Luxoft data revealed

October 17, 2013

Luxoft IPOI stumbled upon Luxoft earnings call transcript recently. If you are into outsourced software development like I am, then you’ll find this transcript to be pure gold. Public companies are required to disclose much more information than private ones. Even though the revealed information is not supposed to harm the company and give any edge to its competitors, it is still really interesting stuff. At the very least, you can compare industry leader’s metrics to your own, and sometimes learn useful practices. The entire F1Q 2014 Results Earnings Call Transcript is huge, so I’m going to list most interesting points here:

total of 6161 personnel, 5213 of them IT, utilization is about 80%, $83.8 million revenue for quarter. This single line contains like 5 key metrics of an outsourced software development company.

– 40% of the revenue come from US, 30% from UK, 15% from Germany, and 9% from Russia;

– top 5 clients bring 72% of the revenue;

– Deutsche Bank is the largest client responsible for about 30% of total revenue, UBS second at 19%;

– trade receivables are roughly equal to the quarterly revenue;

– wage inflation in the company is about 6-7% last year and is similar this year;

– they say about less than 10% on-site vs off-site presence for their clients and claim this to be a competitive advantage, not sure that it’s completely true nor if it is actually an advantage;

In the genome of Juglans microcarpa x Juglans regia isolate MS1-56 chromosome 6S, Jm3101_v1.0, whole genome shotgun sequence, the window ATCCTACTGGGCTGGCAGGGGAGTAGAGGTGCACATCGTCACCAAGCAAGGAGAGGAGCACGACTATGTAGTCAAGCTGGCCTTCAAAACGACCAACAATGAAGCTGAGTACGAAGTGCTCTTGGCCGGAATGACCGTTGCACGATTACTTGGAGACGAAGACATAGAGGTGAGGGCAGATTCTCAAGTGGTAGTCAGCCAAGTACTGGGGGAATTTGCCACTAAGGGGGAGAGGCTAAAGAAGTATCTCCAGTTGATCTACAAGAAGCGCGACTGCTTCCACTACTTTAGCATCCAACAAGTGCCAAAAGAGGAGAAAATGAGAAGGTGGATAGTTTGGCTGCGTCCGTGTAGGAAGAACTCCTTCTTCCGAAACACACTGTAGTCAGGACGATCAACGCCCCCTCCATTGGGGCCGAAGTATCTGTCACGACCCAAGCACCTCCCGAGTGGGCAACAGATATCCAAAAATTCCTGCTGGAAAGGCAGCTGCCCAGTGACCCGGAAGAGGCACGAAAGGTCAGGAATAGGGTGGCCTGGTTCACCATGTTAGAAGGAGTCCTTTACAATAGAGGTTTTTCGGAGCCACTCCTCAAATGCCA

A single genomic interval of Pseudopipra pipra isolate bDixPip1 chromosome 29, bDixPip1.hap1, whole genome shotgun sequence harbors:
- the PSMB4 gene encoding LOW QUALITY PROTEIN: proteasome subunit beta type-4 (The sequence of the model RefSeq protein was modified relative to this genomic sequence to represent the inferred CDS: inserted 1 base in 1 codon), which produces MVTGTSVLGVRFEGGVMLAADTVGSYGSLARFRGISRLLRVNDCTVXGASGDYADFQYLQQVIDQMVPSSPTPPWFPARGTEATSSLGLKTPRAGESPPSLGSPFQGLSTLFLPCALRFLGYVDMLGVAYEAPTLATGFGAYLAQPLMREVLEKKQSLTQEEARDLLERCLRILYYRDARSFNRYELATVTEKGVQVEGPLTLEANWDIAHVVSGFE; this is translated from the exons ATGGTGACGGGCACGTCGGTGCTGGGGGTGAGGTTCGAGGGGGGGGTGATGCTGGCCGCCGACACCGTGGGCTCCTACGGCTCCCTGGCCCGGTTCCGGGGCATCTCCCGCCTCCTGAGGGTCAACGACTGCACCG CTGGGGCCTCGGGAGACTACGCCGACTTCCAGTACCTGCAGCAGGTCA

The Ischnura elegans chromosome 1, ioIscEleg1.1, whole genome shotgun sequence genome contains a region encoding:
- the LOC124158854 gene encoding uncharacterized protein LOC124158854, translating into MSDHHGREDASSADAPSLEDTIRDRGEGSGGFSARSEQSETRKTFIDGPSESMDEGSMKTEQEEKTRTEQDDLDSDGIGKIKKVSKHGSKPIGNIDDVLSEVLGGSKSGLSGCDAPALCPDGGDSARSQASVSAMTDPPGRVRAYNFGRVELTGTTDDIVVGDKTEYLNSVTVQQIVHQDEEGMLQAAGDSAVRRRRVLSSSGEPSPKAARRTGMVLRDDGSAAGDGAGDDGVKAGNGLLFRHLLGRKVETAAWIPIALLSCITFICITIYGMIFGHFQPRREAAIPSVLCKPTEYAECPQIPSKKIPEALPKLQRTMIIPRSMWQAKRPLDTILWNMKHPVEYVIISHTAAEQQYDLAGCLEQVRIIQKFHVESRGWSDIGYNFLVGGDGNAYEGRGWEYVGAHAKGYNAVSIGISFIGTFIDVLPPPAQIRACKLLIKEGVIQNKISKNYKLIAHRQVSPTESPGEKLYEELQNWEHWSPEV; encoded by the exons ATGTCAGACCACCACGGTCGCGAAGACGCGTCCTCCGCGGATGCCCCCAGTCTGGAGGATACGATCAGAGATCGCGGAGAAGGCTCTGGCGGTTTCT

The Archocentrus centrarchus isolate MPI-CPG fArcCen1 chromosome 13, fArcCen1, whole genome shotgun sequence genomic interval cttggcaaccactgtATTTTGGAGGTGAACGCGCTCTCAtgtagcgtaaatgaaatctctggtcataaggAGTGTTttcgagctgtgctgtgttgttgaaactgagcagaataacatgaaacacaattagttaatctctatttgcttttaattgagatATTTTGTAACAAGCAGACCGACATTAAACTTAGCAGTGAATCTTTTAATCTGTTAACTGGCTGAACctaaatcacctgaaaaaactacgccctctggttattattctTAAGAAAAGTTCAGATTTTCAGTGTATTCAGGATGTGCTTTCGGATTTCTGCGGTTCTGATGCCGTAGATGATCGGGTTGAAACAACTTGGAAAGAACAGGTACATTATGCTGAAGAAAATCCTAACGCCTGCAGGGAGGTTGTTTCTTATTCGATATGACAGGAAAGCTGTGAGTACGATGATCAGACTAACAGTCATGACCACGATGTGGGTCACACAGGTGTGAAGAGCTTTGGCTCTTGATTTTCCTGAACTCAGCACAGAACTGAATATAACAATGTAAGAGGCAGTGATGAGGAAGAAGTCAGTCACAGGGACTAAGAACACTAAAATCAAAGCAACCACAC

And finally, one more golden quote: “Our GAAP effective tax rate for the first quarter was 5.6%. We have been able to lower our effective tax rate due to successful completion of tax restructuring, involving migration of contracts to Swiss operational headquarters.

Zynga the super bubble 2

July 3, 2011

Zynga filed for IPO and totally revealed its bubbleness two days ago. The figures turned out to be even worse than what was anticipated. The average net income in 2010 turned out to be $7.5m instead of $15m, and Facebook started taking its 30% cut only during the 2nd half of 2010. This year started off even worse: $11.8m of net income for Q1 of 2011.

The most grave news however is a lack of growth in the key metrics: all of them (DAU, MAU, and MUU) are essentially the same when comparing Q1 2010 and Q1 2011. While the revenue is higher, it will stagnate without growing user base. Apparently, Zynga realizes this too, that’s why they are in a rush for IPO. The time is not working in their favor.

UPDATE: here is what Zynga says about the 30% cut: “In July 2010, we began migrating to Facebook Credits as the primary payment method for our games played through Facebook, and by April 2011, we had completed this migration.” So, it is safe to assume that Zynga wasn’t leaving 30% of their revenue to Facebook for the most of 2010. That’s why income in 2011 is down by 50%.